Although he had lived aboard La Vie en Rose for more than a year and had sailed from Mexico to Nantucket, he considered the looming 1,200 mile passage as his first real bluewater test. "I'll be happy to have this passage under my belt," he noted wryly on his web page, "then the Pacific won't seem so far away."
Carl was one of my best friends. In many ways I was his sailing mentor and in many ways he was a wise, big brother to my family and me. When it was finally time to launch his cruising dream, I steered him toward La Vie en Rose. A stout, well-equipped, Lavranos 41 sloop, La Vie was built in South Africa. With her fine entry, low freeboard, sweet sheer, pronounced tumble home, low slung deck house, and small, seaworthy cockpit, she reminded me of a larger version of Gigi, the Contessa 32 sloop in which I had doubled Cape Horn to weather years ago. I'm certain that I liked the boat more than Carl did at first, but gradually he came to admire her seakeeping abilities and forgiving nature.
He sent me a long e-mail from Nantucket, proclaiming that now he was sure that La Vie was the boat that would take him to "far flung quaysides." I wrote back saying that I looked forward to the day when our old steel ketch and his handsome sloop were the only two boats anchored in the lagoon of a South Pacific atoll. Somehow I knew this vague rendezvous would take place, maybe not in the South Pacific, but somewhere.
The club of bluewater sailors is small and friendships formed there survive space and time that would snuff out less genuine relationships. But first there was Thanksgiving in the Virgin Islands. I was leaving for Havana a week later, to deliver a Hylas 49 down the Old Bahama Channel to St. Thomas, and Carl and I made tentative plans to have a turkey dinner ashore. I planned to depart on November 15, about ten days after Carl, and I jokingly told him to have some cold beer aboard and to start looking for us around November 23. Then, in a more serious tone, I told Carl to take the passage one day at a time and not to hesitate to heave-to to rest. "Fatigue is your enemy offshore," I reminded him. I also told him to ignore conventional wisdom, "don't try to get east all at once, steer closer to the rhumb line." "Take what the ocean gives you," I insisted, which now, of course, seems bitterly ironic.
Indeed, all my advice seems hubristic in retrospect. He indicated that he wanted to keep Bermuda as an option and we finally agreed that he should a lay a course a little north and east of the rhumb line. He passed over the Bay Tunnel on the morning of November 5, 1999 and I can picture the smile that creased his face. Carl had all the right ingredients to make the cruising lifestyle work. As a West Point Graduate and retired Army Major, Carl was well prepared for the inconveniences and the idiosyncrasies of life at sea. He had mellowed since his military days, and become more philosophical, but he maintained the quiet forbearance of a man who has faced the enemy. He was prudent and well prepared but not afraid of what the sea might throw his way.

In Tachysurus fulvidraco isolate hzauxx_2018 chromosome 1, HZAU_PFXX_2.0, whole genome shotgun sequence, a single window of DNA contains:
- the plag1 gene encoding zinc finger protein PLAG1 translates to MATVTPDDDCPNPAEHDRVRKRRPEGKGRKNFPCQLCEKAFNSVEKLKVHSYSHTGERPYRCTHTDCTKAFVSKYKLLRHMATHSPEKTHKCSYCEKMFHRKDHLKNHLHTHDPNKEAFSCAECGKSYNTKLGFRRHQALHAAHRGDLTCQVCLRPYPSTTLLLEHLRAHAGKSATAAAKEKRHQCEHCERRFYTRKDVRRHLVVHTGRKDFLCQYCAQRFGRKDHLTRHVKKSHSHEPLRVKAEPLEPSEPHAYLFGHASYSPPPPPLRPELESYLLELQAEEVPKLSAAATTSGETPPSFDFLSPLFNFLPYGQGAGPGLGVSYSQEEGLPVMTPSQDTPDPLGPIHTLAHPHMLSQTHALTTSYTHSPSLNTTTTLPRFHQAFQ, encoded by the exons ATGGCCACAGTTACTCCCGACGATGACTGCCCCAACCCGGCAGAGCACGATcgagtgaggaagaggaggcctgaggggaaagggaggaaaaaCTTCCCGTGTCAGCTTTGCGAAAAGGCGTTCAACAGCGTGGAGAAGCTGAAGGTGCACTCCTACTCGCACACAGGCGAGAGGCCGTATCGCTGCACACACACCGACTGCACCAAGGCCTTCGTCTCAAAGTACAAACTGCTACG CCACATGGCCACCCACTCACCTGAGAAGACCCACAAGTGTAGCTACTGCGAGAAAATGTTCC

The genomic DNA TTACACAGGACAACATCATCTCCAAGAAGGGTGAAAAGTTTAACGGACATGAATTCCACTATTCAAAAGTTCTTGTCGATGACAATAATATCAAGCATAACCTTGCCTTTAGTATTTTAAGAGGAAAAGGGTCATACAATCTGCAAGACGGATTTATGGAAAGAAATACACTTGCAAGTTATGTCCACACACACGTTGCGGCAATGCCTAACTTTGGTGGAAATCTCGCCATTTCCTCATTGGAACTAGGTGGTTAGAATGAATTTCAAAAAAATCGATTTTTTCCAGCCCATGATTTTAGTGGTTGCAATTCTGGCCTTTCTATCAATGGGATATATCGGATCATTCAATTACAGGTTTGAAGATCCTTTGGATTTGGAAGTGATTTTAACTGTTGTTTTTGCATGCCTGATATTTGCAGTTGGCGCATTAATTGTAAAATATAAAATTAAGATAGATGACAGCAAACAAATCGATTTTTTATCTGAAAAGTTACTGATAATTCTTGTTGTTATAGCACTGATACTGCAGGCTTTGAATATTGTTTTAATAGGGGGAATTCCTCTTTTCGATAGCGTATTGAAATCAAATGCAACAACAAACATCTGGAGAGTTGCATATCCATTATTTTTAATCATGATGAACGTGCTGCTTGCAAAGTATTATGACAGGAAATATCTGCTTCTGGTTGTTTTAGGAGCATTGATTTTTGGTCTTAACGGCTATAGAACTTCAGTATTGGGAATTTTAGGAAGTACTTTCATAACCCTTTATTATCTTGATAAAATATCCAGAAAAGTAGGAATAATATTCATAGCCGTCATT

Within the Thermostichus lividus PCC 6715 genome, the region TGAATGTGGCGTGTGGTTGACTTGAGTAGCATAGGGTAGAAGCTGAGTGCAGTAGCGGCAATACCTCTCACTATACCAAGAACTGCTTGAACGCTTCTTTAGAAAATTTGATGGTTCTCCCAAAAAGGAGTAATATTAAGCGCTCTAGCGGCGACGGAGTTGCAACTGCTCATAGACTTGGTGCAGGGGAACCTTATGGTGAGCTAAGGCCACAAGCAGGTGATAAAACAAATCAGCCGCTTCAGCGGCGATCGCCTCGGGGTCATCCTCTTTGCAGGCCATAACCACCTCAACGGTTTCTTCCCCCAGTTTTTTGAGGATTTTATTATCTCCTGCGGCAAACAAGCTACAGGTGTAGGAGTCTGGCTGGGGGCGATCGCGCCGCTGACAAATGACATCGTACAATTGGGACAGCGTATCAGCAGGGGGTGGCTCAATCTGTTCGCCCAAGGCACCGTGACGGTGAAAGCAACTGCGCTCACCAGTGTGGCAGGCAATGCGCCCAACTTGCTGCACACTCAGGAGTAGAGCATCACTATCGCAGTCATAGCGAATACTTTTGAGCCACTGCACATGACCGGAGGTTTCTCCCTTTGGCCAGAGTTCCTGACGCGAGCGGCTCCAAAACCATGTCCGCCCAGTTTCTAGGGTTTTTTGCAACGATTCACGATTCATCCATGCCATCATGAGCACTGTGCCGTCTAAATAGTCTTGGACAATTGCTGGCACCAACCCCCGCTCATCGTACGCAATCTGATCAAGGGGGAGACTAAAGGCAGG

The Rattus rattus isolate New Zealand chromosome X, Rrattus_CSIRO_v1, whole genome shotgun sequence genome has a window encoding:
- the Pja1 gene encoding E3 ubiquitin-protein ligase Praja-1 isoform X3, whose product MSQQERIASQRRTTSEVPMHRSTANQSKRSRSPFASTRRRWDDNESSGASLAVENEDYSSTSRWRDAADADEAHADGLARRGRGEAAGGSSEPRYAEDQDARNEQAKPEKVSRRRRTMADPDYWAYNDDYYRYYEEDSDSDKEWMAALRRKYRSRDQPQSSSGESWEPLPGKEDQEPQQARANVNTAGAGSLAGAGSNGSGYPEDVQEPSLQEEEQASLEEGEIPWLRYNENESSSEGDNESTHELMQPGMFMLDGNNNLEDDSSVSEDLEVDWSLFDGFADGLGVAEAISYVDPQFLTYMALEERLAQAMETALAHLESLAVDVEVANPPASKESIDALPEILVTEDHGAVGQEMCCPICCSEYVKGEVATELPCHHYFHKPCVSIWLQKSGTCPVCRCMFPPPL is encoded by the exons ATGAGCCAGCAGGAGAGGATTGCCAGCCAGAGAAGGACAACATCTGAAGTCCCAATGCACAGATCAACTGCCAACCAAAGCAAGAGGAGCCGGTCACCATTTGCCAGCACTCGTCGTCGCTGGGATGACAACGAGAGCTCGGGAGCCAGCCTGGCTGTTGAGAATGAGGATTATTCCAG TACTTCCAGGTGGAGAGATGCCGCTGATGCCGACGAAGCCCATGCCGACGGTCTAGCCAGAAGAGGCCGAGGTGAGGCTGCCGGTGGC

Typical of his planning, he waited until the first week of November to make the passage, to lessen the likelihood of encountering a tropical system. Carl didn't expect, and didn't want, cruising to be easy. He dealt with the small adversities that beset every cruise, from broken gear to scheduling conflicts, and kept single-handing with good humor and grace. La Vie en Rose tracked ESE the first few days and then more to the SE. In what would prove to be a fateful decision, Carl decided to forgo Bermuda and head directly to St. Thomas.
Although Carl had an excellent short-wave receiver, he didn't have the ability to transmit long range via SSB or HAM radio. Still, he was able to keep his web manager, and incredibly good friend, Shelly Gund updated by passing VHF messages along through other sailors.
On the night of November 9, the crew of nearby MaRiah e-mailed Shelly and reported that La Vie was located at 30.17 N, and 66.00 W, or about 120 miles south of Bermuda. He said that Carl was doing well, his course was 170 True and La Vie was making 6.5 knots. On November 13, MaRiah sent another e-mail. "I talked to Carl tonight, everything is okay." La Vie was at 22.49 N 64.40 W, or about 250 miles north of St. Thomas. Carl was hoping to make landfall on Tuesday, November 16. Although Carl was not setting any speed records, by all accounts it looked like he was poised to complete his first offshore passage in good time and in good shape.
On November 14, an area of disturbed weather south of Jamaica made my flight into Cuba turbulent to say the least. Later that day, the National Hurricane Center announced the birth of Tropical Storm Lenny. Havana was hosting the Latin American Summit meeting and Fidel tightened security all over the island. The Marina Hemingway was closed and we were forced to bide our time for three days.